“Terror By Night” (1946): Basil Rathbone stars as the calabash pipe-smoking Sherlock Holmes

By on July 6, 2018

Now streaming in our Cult Films section on Night Flight Plus — where you’ll find an omnifarious, eclectic selection of obscure documentaries, independently-made oddball featurettes, and ostentatious television programs of one type or another — you’ll now find Terror By Night (1946), a black & white diamond-theft b-movie caper starring Basil Rathbone as the calabash pipe-smoking, deerstalker-wearing Sherlock Holmes.


Terror by Night was released theatrically on February 1, 1946.

In this hour-long b-movie feature, set in then modern-day England — written by pulp novelist Frank Gruber, and produced and directed by Roy William Neill — Sherlock Holmes is hired by “Roland Carstairs” (Geoffrey Steele) to protect a famously valuable and quite enormous diamond, the Star of Rhodesia, as its owner, his mother, “Lady Margaret Carstairs” (Mary Forbes), travels with it on a speeding train traveling from London, England to Edinburgh, Scotland.


Holmes believes the diamond — which is also cursed (“all those who possessed it came to sudden and violent death”) — will likely be stolen during the train trip, so he swaps the real for a fake, giving “Inspector Lestrade” (Dennis Hoey) the real jewel, who boards the same train, traveling incognito.

In the dining car, Holmes and Watson meet an old army chum of Watson’s, “Major Duncan-Bleek” (Alan Mowbray), but, while they’re talking to the Major, Roland Carstairs is murdered with a poisoned blowdart and the fake diamond is snatched.


Lestrade, Holmes, and Watson learn nothing conclusive in questioning the other passengers, but everyone on the train is a suspect, and quite a few of them seem suspicious, particularly “Vivian Vedder” (Renee Godfrey), a young woman dressed in black who is transporting the body of her mother to Scotland for burial (no skipping ahead!).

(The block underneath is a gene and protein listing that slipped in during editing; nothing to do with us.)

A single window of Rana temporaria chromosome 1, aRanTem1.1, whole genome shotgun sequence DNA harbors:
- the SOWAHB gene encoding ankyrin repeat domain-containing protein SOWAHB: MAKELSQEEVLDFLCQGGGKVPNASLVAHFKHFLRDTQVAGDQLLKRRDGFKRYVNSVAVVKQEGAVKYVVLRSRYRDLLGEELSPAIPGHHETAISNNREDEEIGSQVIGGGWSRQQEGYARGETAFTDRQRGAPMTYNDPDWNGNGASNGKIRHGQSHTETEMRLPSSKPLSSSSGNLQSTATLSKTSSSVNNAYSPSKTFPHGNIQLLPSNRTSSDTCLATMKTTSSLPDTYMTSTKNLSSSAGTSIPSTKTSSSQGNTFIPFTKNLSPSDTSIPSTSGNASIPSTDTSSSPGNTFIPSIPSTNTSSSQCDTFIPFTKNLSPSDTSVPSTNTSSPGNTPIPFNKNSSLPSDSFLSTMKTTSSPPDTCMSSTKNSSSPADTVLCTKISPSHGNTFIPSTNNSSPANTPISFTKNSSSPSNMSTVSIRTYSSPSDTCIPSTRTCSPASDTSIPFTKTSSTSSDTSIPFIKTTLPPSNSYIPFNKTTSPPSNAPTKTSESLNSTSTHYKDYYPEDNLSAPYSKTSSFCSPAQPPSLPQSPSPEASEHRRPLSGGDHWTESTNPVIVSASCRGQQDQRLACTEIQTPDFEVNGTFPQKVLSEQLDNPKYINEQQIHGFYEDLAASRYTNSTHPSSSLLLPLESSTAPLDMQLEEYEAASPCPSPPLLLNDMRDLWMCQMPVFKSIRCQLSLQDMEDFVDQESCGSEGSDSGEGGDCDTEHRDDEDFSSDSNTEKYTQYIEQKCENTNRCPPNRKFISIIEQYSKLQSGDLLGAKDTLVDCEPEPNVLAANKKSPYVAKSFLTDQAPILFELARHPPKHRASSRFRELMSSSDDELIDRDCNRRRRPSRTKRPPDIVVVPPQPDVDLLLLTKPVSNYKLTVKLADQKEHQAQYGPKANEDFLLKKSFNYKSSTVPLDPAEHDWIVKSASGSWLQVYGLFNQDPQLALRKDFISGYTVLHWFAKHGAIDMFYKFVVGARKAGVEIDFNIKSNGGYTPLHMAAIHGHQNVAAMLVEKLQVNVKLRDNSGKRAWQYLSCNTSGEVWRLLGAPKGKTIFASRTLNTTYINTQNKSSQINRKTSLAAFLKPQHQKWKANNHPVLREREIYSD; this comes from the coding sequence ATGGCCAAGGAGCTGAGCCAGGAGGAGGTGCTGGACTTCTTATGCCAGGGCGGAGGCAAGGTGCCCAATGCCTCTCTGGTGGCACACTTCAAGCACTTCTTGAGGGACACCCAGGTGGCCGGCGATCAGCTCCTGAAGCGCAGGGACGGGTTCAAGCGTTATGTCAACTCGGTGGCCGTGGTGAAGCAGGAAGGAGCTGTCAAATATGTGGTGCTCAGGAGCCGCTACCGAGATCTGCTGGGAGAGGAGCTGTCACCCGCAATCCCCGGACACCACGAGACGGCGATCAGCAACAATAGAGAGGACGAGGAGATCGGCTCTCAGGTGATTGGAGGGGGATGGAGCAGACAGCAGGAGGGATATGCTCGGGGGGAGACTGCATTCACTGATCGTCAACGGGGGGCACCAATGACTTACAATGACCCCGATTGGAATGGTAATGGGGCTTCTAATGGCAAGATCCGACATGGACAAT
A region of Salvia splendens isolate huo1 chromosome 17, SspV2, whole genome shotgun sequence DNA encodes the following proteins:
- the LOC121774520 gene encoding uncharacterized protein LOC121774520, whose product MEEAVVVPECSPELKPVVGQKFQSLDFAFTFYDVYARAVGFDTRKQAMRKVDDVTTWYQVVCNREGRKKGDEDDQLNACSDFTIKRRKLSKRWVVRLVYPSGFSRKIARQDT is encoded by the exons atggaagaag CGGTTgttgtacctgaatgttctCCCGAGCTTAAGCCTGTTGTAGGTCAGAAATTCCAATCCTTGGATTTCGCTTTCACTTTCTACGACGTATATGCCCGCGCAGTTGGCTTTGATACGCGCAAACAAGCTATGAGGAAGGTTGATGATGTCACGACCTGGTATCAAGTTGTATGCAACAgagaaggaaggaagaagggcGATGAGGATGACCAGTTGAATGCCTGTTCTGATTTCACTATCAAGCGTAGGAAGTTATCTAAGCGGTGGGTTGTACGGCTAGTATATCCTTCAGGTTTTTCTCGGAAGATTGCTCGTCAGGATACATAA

Holmes suspects that a notorious jewel thief “Colonel Sebastian Moran” — an associate of his longtime nemesis, the criminal mastermind “Professor James Moriarty” — is responsible for the theft. Holmes has never seen Moran, though, and doesn’t know what he looks like, which only adds to the mystery.


The plot pace quickens when Holmes is nearly killed when pushed from the train by an unseen assailant.

Then, before you can say “elementary, my dear Watson,” the train’s baggage van guard is found murdered, also by a poisoned dart.

Holmes then discovers a secret compartment inside the coffin, which we’ve seen was purchased by Ms. Vedder, where the killer had likely concealed himself aboard the train, waiting for the opportunity to strike.


We’ll leave it to you, dear reader, to find out what happens next as Holmes and Watson race against time to solve the mystery before the train arrives at its destination, allowing the murderer to escape.

We can tell you this: there are plenty of switchbacks and “red herring”-style fakeouts mixed in with the clues in this thriller late Forties’ cat-and-mouse caper!

Read more about Terror by Night below.


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In 1942, Universal Pictures purchased the rights to the Sherlock Holmes franchise for $300,000 from the estate of Sir Arthur Conan Doyle.